Medical Alert Bracelet, Should I Get One?

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Last week I was in Boston for the first time in over 20 years and as I do everywhere I go, I woke up early and went for a run. It was cold and I dressed in a few layers, covering my pump and supplies.

I headed out at 6:00 a.m. for an 11 mile run excited to see some of one of America’s prettier cities. I was told to go down to the Charles River so I did. I thought it would be simple enough to get there but I took a wrong turn and needed to ask for directions (something guys hate to do). I saw someone coming out of a building dressed to run so I asked him for help.

“Follow me,” he said. “I’m heading down there”.

 I did, and after a few minutes I was on a great running path.

“How far down are you going?” he asked me once we crossed the bridge and reached the path. 

“I need to run 5 miles and then come back” I said.

“That sounds good,” he said.

But I told him I needed to stop for a few minutes to check my blood sugar.

“Go ahead. I’ll catch up,” I said. I checked my blood sugar and had a gel. Then I started to run alone. 

Being alone, in a strange place, I started to think about what would happen if something happened to me. I was in a place I don’t know and where no one knows me. What if my blood sugar dropped while I was running and I passed out? Would someone realize I’m diabetic? Would they see my pump and know what it is?

That wasn’t the first time these thoughts have come into my head. I remember how happy I was when I saw that there was a place on the back of the bib (number) to write medical info at the Rotterdam Marathon. I often think I should get a runner ID or a medial alert bracelet. But then, when I get home from a run and everything is fine, I don’t.

RoadID - Cool Medical Alert Bracelet

Then… yesterday I woke up to a new Glu question of the day:

Do you wear a medical alert bracelet or piece of identification? 

 

Seeing the question made me think about it in a serious way. What’s holding me back, why haven’t I ordered a runner ID that says “Type 1 Diabetes” on it? 

I know I have mixed feelings about the medical alert bracelets but a runner ID, that’s kind of cool.

To check myself out I asked Jess what she thought.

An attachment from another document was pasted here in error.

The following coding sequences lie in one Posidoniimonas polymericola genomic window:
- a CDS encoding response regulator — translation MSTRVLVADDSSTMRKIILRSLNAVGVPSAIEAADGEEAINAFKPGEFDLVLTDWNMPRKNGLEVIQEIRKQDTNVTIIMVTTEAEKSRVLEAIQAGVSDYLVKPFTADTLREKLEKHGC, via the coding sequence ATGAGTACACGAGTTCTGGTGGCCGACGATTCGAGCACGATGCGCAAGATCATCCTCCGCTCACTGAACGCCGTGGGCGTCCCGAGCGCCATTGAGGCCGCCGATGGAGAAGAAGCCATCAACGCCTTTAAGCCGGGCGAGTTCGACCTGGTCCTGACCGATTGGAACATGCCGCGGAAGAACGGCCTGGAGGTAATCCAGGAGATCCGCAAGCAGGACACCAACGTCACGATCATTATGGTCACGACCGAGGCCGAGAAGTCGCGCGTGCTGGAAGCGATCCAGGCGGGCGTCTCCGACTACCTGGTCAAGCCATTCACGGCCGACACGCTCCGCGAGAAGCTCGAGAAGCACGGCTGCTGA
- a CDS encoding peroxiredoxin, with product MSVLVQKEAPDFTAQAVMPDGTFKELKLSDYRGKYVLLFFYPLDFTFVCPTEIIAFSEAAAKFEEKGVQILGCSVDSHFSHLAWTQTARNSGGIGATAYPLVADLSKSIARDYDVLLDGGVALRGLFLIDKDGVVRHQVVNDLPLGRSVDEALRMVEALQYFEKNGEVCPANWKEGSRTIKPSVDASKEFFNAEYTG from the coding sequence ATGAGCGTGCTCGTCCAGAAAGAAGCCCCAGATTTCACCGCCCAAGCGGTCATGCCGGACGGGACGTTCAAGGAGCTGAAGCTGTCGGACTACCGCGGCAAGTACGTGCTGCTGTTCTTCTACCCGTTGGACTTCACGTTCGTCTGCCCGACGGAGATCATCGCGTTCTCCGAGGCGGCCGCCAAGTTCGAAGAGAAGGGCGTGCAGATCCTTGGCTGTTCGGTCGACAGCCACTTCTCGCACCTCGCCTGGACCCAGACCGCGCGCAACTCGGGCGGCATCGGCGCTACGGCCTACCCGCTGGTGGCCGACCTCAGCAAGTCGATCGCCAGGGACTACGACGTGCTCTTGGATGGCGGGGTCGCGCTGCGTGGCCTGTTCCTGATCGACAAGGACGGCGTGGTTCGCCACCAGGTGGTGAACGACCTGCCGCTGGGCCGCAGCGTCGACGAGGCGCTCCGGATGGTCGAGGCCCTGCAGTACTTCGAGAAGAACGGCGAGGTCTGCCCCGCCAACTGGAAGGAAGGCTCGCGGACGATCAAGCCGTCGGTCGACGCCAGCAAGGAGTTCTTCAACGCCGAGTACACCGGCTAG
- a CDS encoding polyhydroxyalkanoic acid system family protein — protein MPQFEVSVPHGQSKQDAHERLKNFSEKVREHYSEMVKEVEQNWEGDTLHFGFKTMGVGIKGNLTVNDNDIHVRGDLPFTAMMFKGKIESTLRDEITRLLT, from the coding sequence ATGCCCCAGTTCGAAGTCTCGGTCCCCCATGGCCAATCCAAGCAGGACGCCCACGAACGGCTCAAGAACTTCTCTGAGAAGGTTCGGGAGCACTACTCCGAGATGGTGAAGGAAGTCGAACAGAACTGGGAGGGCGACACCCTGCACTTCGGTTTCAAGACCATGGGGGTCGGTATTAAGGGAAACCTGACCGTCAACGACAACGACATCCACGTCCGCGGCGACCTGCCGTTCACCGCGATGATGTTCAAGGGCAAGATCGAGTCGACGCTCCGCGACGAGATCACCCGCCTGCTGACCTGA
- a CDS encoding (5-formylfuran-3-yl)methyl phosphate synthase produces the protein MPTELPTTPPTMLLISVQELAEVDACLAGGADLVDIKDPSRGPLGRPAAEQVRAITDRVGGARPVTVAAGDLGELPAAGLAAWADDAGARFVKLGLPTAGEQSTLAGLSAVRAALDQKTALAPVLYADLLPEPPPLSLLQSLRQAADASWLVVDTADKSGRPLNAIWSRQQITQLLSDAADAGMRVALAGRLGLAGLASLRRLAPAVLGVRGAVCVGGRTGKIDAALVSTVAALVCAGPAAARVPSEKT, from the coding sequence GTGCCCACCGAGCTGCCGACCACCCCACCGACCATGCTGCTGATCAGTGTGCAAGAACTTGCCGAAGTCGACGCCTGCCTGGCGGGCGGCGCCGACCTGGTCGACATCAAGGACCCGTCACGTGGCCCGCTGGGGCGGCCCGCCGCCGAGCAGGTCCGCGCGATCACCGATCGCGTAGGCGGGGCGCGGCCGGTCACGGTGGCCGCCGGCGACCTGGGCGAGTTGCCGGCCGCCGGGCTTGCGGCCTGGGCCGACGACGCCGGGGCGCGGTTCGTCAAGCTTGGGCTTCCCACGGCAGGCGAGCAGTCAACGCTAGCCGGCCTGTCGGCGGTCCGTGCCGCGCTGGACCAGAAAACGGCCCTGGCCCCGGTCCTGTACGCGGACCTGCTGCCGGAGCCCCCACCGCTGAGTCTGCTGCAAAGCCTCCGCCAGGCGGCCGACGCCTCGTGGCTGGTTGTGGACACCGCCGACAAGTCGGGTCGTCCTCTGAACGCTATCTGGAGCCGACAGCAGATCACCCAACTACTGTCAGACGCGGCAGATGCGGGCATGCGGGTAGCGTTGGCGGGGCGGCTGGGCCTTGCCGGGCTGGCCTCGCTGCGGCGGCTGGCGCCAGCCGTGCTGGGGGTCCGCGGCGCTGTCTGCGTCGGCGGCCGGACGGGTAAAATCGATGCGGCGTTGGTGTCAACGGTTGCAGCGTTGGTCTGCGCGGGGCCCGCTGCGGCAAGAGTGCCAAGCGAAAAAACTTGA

“You should have one,” she said.

“Really?” I said quite surprised.

“Yes. It’s a good idea.”

So why do I have mixed feeling about medical alert bracelets?

Is it just because I don’t wear jewelry, except for my wedding ring?  Or is it more than that?

I remember as a kid, I would stare at medical alert bracelets, wondering what was wrong with the person wearing it. I remember seeing kids I knew had diabetes with medical alert bracelets and feeling bad for them.

The problem with the medical alert bracelets is that they do exactly what they’re supposed to do, announce to everyone that there is something wrong you, that you have diabetes.  

But I’m not ashamed of my diabetes. I don’t hide my pump, I check my blood sugar in public and I talk about it regularly and openly.

So maybe Jess is right. Maybe a medical alert bracelet is a good idea. Maybe it’s time to get over it and get myself some diabetic bling, or at least a runner ID.

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Comments (6)

  1. Beth at

    I have never worn a medical ID bracelet or necklace either, in the 15 years since I was diagnosed. I got a roadID (same style as pictured) last year for cycling, since especially with cycling you can end up a lot further from home without help. I like that it’s a lot less medic-looking, but still provides information that I have Type 1 and an insulin pump. It’s quite comfortable to wear, unlike a metal bracelet, so I hardly notice it’s on. That is worth quite a bit!